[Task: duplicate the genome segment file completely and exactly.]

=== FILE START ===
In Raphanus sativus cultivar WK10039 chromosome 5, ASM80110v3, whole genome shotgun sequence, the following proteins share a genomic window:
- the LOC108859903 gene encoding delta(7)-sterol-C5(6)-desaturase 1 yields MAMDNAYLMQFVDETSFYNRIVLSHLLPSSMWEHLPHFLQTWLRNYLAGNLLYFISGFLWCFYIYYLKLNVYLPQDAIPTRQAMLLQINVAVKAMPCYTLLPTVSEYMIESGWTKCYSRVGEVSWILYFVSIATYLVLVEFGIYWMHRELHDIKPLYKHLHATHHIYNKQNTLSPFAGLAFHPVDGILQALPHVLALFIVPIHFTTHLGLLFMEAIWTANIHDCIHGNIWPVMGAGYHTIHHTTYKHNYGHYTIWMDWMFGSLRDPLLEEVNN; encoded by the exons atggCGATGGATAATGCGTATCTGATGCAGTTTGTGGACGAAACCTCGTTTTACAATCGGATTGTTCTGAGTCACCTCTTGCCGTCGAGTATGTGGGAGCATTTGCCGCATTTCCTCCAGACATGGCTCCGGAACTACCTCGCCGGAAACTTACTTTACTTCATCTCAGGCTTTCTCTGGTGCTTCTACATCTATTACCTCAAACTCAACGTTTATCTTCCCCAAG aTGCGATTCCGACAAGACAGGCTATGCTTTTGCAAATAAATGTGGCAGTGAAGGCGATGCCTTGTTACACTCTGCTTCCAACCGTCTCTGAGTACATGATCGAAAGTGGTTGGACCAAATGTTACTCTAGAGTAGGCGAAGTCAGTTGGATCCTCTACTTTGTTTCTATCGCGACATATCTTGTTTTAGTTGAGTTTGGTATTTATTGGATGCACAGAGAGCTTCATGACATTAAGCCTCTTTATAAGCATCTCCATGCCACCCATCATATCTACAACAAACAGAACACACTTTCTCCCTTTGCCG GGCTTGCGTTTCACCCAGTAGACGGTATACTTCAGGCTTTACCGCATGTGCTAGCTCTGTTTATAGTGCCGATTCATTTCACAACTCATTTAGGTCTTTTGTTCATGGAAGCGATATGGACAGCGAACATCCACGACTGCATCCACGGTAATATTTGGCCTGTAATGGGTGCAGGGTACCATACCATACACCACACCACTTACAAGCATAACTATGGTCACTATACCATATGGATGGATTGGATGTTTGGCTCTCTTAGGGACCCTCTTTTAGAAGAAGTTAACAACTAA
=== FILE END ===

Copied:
In Raphanus sativus cultivar WK10039 chromosome 5, ASM80110v3, whole genome shotgun sequence, the following proteins share a genomic window:
- the LOC108859903 gene encoding delta(7)-sterol-C5(6)-desaturase 1 yields MAMDNAYLMQFVDETSFYNRIVLSHLLPSSMWEHLPHFLQTWLRNYLAGNLLYFISGFLWCFYIYYLKLNVYLPQDAIPTRQAMLLQINVAVKAMPCYTLLPTVSEYMIESGWTKCYSRVGEVSWILYFVSIATYLVLVEFGIYWMHRELHDIKPLYKHLHATHHIYNKQNTLSPFAGLAFHPVDGILQALPHVLALFIVPIHFTTHLGLLFMEAIWTANIHDCIHGNIWPVMGAGYHTIHHTTYKHNYGHYTIWMDWMFGSLRDPLLEEVNN; encoded by the exons atggCGATGGATAATGCGTATCTGATGCAGTTTGTGGACGAAACCTCGTTTTACAATCGGATTGTTCTGAGTCACCTCTTGCCGTCGAGTATGTGGGAGCATTTGCCGCATTTCCTCCAGACATGGCTCCGGAACTACCTCGCCGGAAACTTACTTTACTTCATCTCAGGCTTTCTCTGGTGCTTCTACATCTATTACCTCAAACTCAACGTTTATCTTCCCCAAG aTGCGATTCCGACAAGACAGGCTATGCTTTTGCAAATAAATGTGGCAGTGAAGGCGATGCCTTGTTACACTCTGCTTCCAACCGTCTCTGAGTACATGATCGAAAGTGGTTGGACCAAATGTTACTCTAGAGTAGGCGAAGTCAGTTGGATCCTCTACTTTGTTTCTATCGCGACATATCTTGTTTTAGTTGAGTTTGGTATTTATTGGATGCACAGAGAGCTTCATGACATTAAGCCTCTTTATAAGCATCTCCATGCCACCCATCATATCTACAACAAACAGAACACACTTTCTCCCTTTGCCG GGCTTGCGTTTCACCCAGTAGACGGTATACTTCAGGCTTTACCGCATGTGCTAGCTCTGTTTATAGTGCCGATTCATTTCACAACTCATTTAGGTCTTTTGTTCATGGAAGCGATATGGACAGCGAACATCCACGACTGCATCCACGGTAATATTTGGCCTGTAATGGGTGCAGGGTACCATACCATACACCACACCACTTACAAGCATAACTATGGTCACTATACCATATGGATGGATTGGATGTTTGGCTCTCTTAGGGACCCTCTTTTAGAAGAAGTTAACAACTAA